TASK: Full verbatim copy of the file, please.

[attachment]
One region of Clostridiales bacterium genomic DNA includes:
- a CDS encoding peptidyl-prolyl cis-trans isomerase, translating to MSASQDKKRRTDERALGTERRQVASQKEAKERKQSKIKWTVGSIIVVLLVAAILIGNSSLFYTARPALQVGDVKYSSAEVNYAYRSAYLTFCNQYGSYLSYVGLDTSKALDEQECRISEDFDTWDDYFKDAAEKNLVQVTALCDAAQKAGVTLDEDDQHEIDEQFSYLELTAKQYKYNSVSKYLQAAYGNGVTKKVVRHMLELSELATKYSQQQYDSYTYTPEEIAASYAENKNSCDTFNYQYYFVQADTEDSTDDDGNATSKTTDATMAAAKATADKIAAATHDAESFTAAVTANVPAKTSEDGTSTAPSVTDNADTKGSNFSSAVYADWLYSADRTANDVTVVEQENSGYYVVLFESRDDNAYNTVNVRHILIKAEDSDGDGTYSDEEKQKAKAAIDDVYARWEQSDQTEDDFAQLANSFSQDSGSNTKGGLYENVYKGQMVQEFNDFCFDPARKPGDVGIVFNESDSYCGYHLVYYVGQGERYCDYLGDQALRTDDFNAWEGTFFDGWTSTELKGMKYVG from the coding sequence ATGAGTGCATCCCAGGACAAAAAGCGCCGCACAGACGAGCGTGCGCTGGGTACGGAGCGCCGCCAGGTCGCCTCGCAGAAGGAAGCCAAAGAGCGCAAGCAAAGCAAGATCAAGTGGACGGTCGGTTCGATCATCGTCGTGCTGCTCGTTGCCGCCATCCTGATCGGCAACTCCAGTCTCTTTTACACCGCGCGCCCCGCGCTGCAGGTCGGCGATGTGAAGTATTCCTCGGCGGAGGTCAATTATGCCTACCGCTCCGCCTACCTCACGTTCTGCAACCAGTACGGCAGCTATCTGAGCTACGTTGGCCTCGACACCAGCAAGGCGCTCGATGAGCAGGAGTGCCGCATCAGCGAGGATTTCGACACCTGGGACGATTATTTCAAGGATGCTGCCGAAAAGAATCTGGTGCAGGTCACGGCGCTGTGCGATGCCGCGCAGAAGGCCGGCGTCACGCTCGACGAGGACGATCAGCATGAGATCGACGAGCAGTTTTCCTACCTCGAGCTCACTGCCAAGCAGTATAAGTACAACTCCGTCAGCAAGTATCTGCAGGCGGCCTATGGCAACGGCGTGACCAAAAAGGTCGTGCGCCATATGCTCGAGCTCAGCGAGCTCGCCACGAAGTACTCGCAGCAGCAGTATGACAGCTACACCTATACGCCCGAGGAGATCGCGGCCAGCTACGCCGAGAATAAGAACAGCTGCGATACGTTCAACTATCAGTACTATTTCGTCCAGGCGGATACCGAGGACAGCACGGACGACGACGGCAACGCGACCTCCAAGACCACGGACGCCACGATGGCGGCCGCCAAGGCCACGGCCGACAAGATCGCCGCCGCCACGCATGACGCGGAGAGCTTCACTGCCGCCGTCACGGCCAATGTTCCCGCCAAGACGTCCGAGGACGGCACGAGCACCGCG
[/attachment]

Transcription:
One region of Clostridiales bacterium genomic DNA includes:
- a CDS encoding peptidyl-prolyl cis-trans isomerase, translating to MSASQDKKRRTDERALGTERRQVASQKEAKERKQSKIKWTVGSIIVVLLVAAILIGNSSLFYTARPALQVGDVKYSSAEVNYAYRSAYLTFCNQYGSYLSYVGLDTSKALDEQECRISEDFDTWDDYFKDAAEKNLVQVTALCDAAQKAGVTLDEDDQHEIDEQFSYLELTAKQYKYNSVSKYLQAAYGNGVTKKVVRHMLELSELATKYSQQQYDSYTYTPEEIAASYAENKNSCDTFNYQYYFVQADTEDSTDDDGNATSKTTDATMAAAKATADKIAAATHDAESFTAAVTANVPAKTSEDGTSTAPSVTDNADTKGSNFSSAVYADWLYSADRTANDVTVVEQENSGYYVVLFESRDDNAYNTVNVRHILIKAEDSDGDGTYSDEEKQKAKAAIDDVYARWEQSDQTEDDFAQLANSFSQDSGSNTKGGLYENVYKGQMVQEFNDFCFDPARKPGDVGIVFNESDSYCGYHLVYYVGQGERYCDYLGDQALRTDDFNAWEGTFFDGWTSTELKGMKYVG from the coding sequence ATGAGTGCATCCCAGGACAAAAAGCGCCGCACAGACGAGCGTGCGCTGGGTACGGAGCGCCGCCAGGTCGCCTCGCAGAAGGAAGCCAAAGAGCGCAAGCAAAGCAAGATCAAGTGGACGGTCGGTTCGATCATCGTCGTGCTGCTCGTTGCCGCCATCCTGATCGGCAACTCCAGTCTCTTTTACACCGCGCGCCCCGCGCTGCAGGTCGGCGATGTGAAGTATTCCTCGGCGGAGGTCAATTATGCCTACCGCTCCGCCTACCTCACGTTCTGCAACCAGTACGGCAGCTATCTGAGCTACGTTGGCCTCGACACCAGCAAGGCGCTCGATGAGCAGGAGTGCCGCATCAGCGAGGATTTCGACACCTGGGACGATTATTTCAAGGATGCTGCCGAAAAGAATCTGGTGCAGGTCACGGCGCTGTGCGATGCCGCGCAGAAGGCCGGCGTCACGCTCGACGAGGACGATCAGCATGAGATCGACGAGCAGTTTTCCTACCTCGAGCTCACTGCCAAGCAGTATAAGTACAACTCCGTCAGCAAGTATCTGCAGGCGGCCTATGGCAACGGCGTGACCAAAAAGGTCGTGCGCCATATGCTCGAGCTCAGCGAGCTCGCCACGAAGTACTCGCAGCAGCAGTATGACAGCTACACCTATACGCCCGAGGAGATCGCGGCCAGCTACGCCGAGAATAAGAACAGCTGCGATACGTTCAACTATCAGTACTATTTCGTCCAGGCGGATACCGAGGACAGCACGGACGACGACGGCAACGCGACCTCCAAGACCACGGACGCCACGATGGCGGCCGCCAAGGCCACGGCCGACAAGATCGCCGCCGCCACGCATGACGCGGAGAGCTTCACTGCCGCCGTCACGGCCAATGTTCCCGCCAAGACGTCCGAGGACGGCACGAGCACCGCG